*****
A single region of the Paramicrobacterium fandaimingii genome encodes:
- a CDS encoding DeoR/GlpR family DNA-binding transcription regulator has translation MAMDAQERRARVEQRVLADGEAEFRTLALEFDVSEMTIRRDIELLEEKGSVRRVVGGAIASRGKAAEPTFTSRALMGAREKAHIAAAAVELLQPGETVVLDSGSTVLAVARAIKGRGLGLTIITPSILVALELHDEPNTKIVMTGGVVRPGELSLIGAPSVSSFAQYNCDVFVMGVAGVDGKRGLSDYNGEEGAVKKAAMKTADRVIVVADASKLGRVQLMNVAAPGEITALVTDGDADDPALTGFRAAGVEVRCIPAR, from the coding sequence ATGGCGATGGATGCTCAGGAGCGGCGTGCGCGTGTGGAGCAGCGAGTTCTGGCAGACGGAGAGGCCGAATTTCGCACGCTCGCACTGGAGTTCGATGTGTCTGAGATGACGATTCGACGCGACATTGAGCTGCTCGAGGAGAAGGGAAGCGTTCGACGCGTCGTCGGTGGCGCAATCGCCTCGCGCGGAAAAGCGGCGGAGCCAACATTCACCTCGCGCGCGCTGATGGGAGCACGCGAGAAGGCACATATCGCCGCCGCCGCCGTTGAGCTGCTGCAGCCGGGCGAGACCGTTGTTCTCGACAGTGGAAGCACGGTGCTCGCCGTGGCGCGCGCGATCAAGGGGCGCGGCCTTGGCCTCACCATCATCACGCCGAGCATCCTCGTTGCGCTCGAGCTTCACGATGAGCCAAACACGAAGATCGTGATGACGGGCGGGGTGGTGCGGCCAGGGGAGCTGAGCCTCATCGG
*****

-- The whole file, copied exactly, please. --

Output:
A single region of the Paramicrobacterium fandaimingii genome encodes:
- a CDS encoding DeoR/GlpR family DNA-binding transcription regulator has translation MAMDAQERRARVEQRVLADGEAEFRTLALEFDVSEMTIRRDIELLEEKGSVRRVVGGAIASRGKAAEPTFTSRALMGAREKAHIAAAAVELLQPGETVVLDSGSTVLAVARAIKGRGLGLTIITPSILVALELHDEPNTKIVMTGGVVRPGELSLIGAPSVSSFAQYNCDVFVMGVAGVDGKRGLSDYNGEEGAVKKAAMKTADRVIVVADASKLGRVQLMNVAAPGEITALVTDGDADDPALTGFRAAGVEVRCIPAR, from the coding sequence ATGGCGATGGATGCTCAGGAGCGGCGTGCGCGTGTGGAGCAGCGAGTTCTGGCAGACGGAGAGGCCGAATTTCGCACGCTCGCACTGGAGTTCGATGTGTCTGAGATGACGATTCGACGCGACATTGAGCTGCTCGAGGAGAAGGGAAGCGTTCGACGCGTCGTCGGTGGCGCAATCGCCTCGCGCGGAAAAGCGGCGGAGCCAACATTCACCTCGCGCGCGCTGATGGGAGCACGCGAGAAGGCACATATCGCCGCCGCCGCCGTTGAGCTGCTGCAGCCGGGCGAGACCGTTGTTCTCGACAGTGGAAGCACGGTGCTCGCCGTGGCGCGCGCGATCAAGGGGCGCGGCCTTGGCCTCACCATCATCACGCCGAGCATCCTCGTTGCGCTCGAGCTTCACGATGAGCCAAACACGAAGATCGTGATGACGGGCGGGGTGGTGCGGCCAGGGGAGCTGAGCCTCATCGG